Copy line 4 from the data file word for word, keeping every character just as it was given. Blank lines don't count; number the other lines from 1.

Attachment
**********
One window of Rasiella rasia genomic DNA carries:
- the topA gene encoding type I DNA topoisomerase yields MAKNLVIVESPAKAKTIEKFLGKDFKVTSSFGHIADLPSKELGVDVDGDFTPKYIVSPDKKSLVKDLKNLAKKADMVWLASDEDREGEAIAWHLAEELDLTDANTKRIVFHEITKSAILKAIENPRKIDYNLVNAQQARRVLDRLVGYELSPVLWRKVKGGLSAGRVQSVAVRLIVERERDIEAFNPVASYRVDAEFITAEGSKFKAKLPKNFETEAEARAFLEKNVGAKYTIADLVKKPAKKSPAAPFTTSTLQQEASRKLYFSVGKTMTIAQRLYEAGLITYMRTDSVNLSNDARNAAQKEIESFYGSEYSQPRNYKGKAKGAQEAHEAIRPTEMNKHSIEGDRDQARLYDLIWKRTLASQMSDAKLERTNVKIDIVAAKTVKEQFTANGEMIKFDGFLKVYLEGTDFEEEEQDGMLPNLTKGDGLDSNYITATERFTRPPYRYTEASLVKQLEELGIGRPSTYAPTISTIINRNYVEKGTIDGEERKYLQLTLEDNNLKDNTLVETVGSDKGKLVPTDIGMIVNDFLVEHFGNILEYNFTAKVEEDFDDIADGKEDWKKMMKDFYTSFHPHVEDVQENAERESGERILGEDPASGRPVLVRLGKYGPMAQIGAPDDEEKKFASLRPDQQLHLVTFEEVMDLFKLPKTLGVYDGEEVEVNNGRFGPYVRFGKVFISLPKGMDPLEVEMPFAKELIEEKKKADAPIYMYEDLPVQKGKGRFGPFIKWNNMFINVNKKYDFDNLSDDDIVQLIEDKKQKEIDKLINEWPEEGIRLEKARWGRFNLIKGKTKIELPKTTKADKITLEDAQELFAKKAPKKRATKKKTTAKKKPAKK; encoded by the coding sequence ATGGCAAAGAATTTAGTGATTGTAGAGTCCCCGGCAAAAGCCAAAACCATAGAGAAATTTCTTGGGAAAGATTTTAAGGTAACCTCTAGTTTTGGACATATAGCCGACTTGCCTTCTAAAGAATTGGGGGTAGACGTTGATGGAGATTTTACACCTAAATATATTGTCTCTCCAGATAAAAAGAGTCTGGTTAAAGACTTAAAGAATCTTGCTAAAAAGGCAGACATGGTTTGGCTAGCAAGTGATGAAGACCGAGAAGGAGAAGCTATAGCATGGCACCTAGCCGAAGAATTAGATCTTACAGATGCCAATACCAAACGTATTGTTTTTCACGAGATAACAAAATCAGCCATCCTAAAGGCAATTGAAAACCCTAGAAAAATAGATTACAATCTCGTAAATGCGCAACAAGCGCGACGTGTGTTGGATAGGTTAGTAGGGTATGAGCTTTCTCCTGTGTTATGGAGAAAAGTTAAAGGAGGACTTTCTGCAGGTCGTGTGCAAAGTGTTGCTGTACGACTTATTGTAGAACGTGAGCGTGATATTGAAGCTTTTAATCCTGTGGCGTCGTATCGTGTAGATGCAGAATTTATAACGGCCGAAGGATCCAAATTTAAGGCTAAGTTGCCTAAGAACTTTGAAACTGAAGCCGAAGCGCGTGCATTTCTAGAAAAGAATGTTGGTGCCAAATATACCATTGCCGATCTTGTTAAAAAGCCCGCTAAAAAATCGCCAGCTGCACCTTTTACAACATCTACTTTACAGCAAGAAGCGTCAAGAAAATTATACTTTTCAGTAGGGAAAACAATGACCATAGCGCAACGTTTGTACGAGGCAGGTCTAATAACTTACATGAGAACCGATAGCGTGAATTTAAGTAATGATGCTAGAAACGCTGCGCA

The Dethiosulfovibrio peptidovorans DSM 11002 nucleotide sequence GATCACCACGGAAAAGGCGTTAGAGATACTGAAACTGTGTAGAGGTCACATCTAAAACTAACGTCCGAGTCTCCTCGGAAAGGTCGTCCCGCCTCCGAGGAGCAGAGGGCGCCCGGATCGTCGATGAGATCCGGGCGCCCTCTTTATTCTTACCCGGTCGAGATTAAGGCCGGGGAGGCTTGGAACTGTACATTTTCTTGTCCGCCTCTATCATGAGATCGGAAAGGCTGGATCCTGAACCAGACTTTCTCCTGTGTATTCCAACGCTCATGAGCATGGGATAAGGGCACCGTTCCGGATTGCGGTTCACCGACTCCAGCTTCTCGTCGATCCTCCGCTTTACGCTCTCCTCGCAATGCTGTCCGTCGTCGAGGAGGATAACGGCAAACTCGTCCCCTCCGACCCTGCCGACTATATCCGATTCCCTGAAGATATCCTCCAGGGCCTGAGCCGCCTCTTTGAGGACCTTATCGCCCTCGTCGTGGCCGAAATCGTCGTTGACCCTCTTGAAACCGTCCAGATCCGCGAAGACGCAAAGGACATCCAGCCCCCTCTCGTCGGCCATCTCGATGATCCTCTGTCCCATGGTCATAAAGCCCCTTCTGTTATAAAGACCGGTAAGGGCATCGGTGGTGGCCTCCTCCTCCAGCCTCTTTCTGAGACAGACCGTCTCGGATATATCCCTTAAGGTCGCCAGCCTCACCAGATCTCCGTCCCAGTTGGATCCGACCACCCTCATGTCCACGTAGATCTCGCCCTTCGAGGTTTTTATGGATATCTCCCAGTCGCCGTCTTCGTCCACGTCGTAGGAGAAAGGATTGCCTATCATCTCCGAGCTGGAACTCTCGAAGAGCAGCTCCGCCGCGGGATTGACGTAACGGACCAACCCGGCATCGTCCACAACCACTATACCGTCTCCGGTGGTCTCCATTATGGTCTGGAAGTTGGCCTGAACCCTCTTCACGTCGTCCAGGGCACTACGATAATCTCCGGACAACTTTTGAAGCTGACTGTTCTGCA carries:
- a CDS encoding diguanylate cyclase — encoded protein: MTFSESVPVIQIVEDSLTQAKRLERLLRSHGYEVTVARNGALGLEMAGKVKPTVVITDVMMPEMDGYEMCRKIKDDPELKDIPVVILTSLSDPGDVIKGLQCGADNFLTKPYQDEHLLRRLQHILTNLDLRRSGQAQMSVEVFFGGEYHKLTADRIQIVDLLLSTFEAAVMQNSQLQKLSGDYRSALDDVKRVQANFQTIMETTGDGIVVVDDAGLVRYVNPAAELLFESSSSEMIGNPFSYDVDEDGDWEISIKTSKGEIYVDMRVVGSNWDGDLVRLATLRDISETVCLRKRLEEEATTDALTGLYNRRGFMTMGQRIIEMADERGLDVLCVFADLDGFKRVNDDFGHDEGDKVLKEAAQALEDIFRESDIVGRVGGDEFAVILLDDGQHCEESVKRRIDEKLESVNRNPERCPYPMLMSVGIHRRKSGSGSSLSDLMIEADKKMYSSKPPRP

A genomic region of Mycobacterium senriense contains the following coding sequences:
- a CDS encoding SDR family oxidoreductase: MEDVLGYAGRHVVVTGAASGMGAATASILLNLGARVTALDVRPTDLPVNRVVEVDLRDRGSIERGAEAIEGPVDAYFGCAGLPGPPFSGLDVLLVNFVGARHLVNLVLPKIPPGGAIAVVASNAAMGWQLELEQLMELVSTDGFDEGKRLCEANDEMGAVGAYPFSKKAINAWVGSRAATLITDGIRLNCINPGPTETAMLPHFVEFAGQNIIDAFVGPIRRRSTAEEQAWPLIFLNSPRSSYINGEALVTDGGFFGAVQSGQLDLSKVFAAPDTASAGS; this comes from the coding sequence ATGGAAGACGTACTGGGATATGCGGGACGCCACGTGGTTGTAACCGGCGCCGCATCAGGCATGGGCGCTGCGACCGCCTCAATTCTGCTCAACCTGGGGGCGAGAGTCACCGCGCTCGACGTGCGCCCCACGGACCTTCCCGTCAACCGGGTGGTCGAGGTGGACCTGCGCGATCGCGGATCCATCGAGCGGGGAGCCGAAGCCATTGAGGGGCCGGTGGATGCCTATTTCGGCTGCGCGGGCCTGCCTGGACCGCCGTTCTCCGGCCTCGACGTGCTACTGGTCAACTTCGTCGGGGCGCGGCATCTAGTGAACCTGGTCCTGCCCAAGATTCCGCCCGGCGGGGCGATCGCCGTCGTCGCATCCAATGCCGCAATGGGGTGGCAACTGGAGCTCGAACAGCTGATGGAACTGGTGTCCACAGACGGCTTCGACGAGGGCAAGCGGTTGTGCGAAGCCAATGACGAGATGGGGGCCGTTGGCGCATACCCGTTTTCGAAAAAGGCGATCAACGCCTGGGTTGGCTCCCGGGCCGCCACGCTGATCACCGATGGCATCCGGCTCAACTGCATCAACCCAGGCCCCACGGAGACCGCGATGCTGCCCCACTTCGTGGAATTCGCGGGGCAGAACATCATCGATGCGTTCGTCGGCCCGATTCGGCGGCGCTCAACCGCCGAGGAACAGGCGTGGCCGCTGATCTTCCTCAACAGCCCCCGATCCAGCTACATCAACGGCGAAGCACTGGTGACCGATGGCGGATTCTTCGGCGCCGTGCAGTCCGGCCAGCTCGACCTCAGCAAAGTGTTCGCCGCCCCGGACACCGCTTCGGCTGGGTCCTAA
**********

- a CDS encoding diguanylate cyclase — encoded protein: MTFSESVPVIQIVEDSLTQAKRLERLLRSHGYEVTVARNGALGLEMAGKVKPTVVITDVMMPEMDGYEMCRKIKDDPELKDIPVVILTSLSDPGDVIKGLQCGADNFLTKPYQDEHLLRRLQHILTNLDLRRSGQAQMSVEVFFGGEYHKLTADRIQIVDLLLSTFEAAVMQNSQLQKLSGDYRSALDDVKRVQANFQTIMETTGDGIVVVDDAGLVRYVNPAAELLFESSSSEMIGNPFSYDVDEDGDWEISIKTSKGEIYVDMRVVGSNWDGDLVRLATLRDISETVCLRKRLEEEATTDALTGLYNRRGFMTMGQRIIEMADERGLDVLCVFADLDGFKRVNDDFGHDEGDKVLKEAAQALEDIFRESDIVGRVGGDEFAVILLDDGQHCEESVKRRIDEKLESVNRNPERCPYPMLMSVGIHRRKSGSGSSLSDLMIEADKKMYSSKPPRP